As of this writing, millions know the story about a young local television reporter and her photographer who were gunned down while they were live on the air during a morning broadcast on Wednesday, August 26. They were Alison Parker and Adam Ward. As details emerged about these young professionals, it seems that we got to know them. Certainly TV news professionals throughout the world's newsrooms felt a connection to these young victims because they have performed similar work. Doing live local television remote shoots is tough work under so many circumstances far too numerous to explain here, but the bottom line is, the work is tedious. That empathy extended beyond newsrooms because with technology, we quickly got to know Alison and Adam. Just hours after they were gunned down, we started calling them by their first names even though we didn't know them. We learned where Alison and Adam grew up, went to school and all the places where they had previously worked. As the hours unfolded, we discovered that they had significant others in their employer's newsroom, typical for small-town shops like WDBJ in Roanoke, Virginia. Just like any crime victim, Alison and Adam were someone's child, sibling, aunt, uncle, friend, acquaintance and co-worker. We connected.
Again, here's another tragedy that hit home with so many of us in the United States and around the world. We identified with Alison, a hard-working, vibrant woman. We identified with Adam, a selfless photojournalist who seemed like your "everyday guy's guy" who would give you the shirt off his back. As the story unfolded, the archived social media photos and videos of Alison and Adam appeared on our television and computer screens. WDBJ produced a tribute story showing a plethora of Alison's and Adam's vast on-air work. Even a wonderful video of Alison which beautifully captured someone who wasfilled with an incredible amount of creativity, ambition and an appreciationfor life. Those close to the victims phoned in with their pained voices, recalling their encounters with Alison and Adam. With all of that, we connected.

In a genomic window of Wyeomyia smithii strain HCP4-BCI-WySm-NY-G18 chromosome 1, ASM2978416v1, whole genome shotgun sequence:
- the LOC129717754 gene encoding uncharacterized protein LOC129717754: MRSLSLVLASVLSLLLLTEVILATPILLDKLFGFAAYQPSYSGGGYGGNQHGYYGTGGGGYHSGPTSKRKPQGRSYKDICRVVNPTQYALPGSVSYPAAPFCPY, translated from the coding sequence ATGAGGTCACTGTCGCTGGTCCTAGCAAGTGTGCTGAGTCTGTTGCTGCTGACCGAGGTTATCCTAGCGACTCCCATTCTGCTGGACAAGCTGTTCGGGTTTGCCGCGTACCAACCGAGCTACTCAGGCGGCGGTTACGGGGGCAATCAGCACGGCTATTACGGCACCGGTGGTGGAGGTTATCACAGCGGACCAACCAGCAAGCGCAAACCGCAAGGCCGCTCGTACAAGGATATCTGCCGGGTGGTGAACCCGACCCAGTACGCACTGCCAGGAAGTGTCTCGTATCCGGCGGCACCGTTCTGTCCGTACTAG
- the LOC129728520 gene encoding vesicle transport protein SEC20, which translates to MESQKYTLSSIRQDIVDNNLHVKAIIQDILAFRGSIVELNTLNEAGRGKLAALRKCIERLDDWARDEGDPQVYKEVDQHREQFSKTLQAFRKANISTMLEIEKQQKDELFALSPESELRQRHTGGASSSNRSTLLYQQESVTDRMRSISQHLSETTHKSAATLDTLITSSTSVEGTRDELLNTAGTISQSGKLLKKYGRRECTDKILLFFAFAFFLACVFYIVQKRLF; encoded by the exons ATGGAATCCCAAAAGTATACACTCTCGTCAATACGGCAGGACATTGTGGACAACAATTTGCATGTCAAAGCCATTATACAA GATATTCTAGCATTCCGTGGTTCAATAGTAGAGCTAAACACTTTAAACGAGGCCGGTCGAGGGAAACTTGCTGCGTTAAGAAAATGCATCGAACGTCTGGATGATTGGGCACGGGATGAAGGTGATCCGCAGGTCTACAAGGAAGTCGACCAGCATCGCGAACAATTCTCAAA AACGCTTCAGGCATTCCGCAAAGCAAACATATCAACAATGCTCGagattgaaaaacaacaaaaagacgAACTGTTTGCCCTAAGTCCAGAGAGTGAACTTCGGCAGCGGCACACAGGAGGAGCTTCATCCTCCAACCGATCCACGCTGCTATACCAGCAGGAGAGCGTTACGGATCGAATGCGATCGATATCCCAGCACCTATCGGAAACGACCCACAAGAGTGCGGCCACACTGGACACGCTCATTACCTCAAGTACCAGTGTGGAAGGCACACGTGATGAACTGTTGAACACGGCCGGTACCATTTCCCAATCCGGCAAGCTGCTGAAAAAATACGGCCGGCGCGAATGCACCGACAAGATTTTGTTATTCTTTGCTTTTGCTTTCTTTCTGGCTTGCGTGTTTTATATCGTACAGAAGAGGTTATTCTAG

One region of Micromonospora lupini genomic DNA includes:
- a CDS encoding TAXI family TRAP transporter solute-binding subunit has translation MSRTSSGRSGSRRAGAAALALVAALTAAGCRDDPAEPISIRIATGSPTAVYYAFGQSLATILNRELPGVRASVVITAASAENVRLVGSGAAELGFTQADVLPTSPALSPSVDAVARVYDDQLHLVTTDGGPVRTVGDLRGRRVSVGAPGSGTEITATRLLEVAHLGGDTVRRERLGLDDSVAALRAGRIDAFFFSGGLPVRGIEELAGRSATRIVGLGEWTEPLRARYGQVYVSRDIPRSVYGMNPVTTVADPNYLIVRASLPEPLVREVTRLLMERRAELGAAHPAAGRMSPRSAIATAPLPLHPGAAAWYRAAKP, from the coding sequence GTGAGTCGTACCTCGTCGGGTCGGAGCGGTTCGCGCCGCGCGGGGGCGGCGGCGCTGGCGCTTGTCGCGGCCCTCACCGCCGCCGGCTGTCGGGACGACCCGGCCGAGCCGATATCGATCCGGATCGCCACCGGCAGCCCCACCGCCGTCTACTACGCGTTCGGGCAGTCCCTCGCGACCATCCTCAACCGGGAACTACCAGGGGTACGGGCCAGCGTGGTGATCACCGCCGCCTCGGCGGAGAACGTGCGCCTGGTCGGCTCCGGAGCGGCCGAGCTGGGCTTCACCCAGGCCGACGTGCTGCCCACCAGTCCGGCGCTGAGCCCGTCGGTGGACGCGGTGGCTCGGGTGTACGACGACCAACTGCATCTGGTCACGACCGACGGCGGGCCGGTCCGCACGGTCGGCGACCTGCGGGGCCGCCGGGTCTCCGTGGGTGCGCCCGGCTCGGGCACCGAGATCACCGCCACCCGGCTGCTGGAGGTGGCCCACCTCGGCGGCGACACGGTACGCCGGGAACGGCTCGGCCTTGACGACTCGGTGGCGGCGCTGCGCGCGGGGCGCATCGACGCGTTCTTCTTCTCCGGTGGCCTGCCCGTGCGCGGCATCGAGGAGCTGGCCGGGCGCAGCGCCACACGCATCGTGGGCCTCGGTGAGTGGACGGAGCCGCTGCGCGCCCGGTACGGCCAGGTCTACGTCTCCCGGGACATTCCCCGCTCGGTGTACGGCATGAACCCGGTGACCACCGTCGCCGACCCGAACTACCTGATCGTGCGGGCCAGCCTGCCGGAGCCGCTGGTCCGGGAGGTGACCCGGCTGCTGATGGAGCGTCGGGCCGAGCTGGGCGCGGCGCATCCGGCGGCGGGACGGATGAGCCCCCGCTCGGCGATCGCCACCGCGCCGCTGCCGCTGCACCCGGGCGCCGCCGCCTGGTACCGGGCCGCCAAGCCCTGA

Here in the States, many of us can identify with where Alison and Adam were conducting that interview on what looked like the top floor of a typical wooden-decked American plaza which overlooks a marina. It's the type of place that boating enthusiasts, families, shoppers and travelers visit for fun and recreation. So many of us can connect with that scene. Most likely Adam's last view of the world was looking at that calm lake as he panned across it through his viewfinder. We connected.
As me and millions around the globe viewed the horrific news out of the Roanoke, Virginia area on Wednesday, I was overcome with paralyzing numbness. Me and I'm sure millions have experienced that numbness before ranging from the Columbine High School massacre to 9/11. Whenever I get that feeling, I need to move forward. I am a runner and a cyclist. Periodically walking helps, just like it helped throughout the day on Wednesday. Later on, I just wanted serenity -- I needed that forward-motion feeling. I hopped on my bike. Luckily, it was another low humidity day in the Atlanta metro area so that helped as I was on my quest to escape those horrific images when the gunman ambushed Alison and Adam. Taking that bike ride helped with my deep sense of sadness that overcame me throughout the day. The ride temporarily took my mind off of this tragedy. I will not and cannot forget these brave journalists who were just doing their jobs that I can certainly identify with because I have done similar work. I connected.